New Plymouth’s hydro-electric scheme still operates as TrustPower’s (2023, now known as Mercury) Mangorei Power Station alongside the Waiwhakaiho River near Burgess Park. The complex has been added to a number of times over the years since its beginnings in 1906 as a combined water and electricity supply. It’s one of New Zealand’s oldest operating stations albeit much-evolved from its simple beginnings.
The first scheme was merely a 1200-metre water supply piped directly from the Waiwhakaiho River to the generating station. The water supply, of course, suffered in times of low summer flow, so a storage dam was built on the Mangamahoe Stream in 1914. A new intake was also constructed a little further up the Waiwakaiho River and a 420-metre open water race led to the dam. This second intake proved nearly impossible to maintain as it frequently became blocked with boulders, gravel and timber which then had to be removed by hand. The first dam on the Mangamahoe Stream was washed out in 1917 and replaced by the surviving, but now unused, low-head dam a few metres downstream.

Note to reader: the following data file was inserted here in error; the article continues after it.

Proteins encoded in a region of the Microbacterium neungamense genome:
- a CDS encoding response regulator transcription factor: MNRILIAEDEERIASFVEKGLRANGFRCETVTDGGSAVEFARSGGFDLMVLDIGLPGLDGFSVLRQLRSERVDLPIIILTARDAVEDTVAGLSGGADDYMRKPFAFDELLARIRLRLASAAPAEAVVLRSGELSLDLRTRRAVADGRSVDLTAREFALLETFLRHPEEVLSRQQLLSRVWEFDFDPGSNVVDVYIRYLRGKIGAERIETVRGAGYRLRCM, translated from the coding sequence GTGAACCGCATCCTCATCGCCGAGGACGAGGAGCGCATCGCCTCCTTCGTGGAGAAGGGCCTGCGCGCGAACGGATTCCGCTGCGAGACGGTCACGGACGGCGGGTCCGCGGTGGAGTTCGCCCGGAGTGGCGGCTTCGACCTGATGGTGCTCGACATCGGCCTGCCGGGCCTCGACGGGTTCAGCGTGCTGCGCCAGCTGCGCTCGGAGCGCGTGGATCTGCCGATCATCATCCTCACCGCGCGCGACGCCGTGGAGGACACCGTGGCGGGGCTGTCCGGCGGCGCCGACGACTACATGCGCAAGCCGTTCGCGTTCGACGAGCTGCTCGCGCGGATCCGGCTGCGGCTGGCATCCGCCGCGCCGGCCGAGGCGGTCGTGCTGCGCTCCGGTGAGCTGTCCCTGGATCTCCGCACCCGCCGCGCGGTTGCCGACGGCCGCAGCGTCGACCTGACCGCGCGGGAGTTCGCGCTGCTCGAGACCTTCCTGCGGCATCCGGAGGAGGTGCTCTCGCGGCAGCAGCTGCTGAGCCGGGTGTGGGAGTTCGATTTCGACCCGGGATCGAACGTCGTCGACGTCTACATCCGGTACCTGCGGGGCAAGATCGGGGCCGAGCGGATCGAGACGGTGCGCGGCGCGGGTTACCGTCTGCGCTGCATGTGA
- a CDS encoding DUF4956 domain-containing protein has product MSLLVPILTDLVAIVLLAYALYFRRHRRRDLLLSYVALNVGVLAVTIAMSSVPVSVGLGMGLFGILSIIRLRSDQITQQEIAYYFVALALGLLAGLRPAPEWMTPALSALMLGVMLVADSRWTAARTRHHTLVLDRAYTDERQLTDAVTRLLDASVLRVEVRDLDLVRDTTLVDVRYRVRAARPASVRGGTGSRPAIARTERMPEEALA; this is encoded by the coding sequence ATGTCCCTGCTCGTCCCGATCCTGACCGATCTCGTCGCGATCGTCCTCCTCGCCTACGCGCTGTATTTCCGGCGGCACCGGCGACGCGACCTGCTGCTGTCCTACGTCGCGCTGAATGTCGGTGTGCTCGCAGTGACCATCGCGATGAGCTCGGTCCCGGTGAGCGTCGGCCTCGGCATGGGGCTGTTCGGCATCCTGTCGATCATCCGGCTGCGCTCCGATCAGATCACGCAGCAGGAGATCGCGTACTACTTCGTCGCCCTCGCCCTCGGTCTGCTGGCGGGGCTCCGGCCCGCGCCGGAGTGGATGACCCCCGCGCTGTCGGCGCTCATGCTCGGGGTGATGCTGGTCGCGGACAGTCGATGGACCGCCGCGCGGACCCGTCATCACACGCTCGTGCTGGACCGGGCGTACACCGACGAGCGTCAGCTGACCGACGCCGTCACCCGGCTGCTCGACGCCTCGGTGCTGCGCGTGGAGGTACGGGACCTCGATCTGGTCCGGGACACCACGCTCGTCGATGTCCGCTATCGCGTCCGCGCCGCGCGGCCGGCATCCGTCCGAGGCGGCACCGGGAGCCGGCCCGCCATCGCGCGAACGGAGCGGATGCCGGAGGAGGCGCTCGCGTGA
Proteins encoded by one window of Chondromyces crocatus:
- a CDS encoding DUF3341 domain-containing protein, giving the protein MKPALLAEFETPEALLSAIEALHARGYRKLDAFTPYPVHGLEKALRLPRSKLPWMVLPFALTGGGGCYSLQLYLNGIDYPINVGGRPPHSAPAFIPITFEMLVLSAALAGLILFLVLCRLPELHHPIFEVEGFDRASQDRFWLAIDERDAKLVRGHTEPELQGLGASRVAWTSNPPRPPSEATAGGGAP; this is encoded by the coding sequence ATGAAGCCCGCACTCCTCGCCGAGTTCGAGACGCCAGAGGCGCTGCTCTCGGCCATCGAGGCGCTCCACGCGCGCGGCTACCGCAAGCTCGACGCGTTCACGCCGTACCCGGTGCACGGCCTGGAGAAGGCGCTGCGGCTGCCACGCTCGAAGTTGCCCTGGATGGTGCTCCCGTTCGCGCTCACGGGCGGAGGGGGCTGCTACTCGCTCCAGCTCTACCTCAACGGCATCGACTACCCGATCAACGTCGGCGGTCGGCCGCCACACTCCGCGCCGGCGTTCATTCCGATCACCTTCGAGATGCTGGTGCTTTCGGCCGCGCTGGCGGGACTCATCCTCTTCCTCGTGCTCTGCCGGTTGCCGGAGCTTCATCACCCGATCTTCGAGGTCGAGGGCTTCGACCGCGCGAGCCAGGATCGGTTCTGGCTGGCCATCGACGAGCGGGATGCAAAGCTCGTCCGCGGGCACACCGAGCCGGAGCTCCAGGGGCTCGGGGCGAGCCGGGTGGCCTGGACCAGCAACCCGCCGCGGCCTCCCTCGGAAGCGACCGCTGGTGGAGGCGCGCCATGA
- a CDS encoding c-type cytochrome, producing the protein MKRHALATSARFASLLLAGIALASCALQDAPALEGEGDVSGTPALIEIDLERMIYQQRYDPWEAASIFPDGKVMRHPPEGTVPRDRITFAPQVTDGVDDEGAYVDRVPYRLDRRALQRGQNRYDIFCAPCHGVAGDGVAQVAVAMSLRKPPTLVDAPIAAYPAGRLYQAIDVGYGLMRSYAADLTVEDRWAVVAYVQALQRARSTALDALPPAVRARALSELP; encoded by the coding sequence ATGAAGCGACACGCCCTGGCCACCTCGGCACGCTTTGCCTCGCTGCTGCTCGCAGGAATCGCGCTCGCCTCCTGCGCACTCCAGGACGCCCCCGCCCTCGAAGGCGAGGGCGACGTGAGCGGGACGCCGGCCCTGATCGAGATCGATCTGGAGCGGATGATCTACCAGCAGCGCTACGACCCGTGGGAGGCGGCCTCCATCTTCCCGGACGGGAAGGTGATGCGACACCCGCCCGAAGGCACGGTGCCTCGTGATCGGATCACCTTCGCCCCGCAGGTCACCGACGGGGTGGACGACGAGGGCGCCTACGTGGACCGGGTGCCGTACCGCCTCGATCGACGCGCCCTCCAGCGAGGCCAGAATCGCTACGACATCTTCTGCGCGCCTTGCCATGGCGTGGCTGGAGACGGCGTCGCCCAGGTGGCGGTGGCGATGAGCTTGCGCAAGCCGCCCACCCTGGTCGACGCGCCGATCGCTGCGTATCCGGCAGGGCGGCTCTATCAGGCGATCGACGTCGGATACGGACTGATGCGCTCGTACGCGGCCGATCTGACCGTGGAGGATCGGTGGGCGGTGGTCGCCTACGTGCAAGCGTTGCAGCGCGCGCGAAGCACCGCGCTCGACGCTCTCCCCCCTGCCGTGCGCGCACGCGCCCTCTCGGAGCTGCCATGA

The 1914 & 1918 dams may be accessed from the present power station intake at the northern end of Lake Mangamahoe and via a short 1.5 km walk across the 1931 dam and through the forest tracks to the lower Mangamahoe Stream before it joins the Waiwhakaiho River.
Access across the 1918 dam is restricted for safety reasons.
The present concrete-cored earth dam now operating, was built in 1931 to form Lake Mangamahoe and its water, taken from the Waiwhakaiho River and the Mangamahoe Stream, is conveyed through tunnel and penstocks to the power station.
The Alchemy of the Engineer: Taranaki Hydro-electricity, Ron Lambert (2015)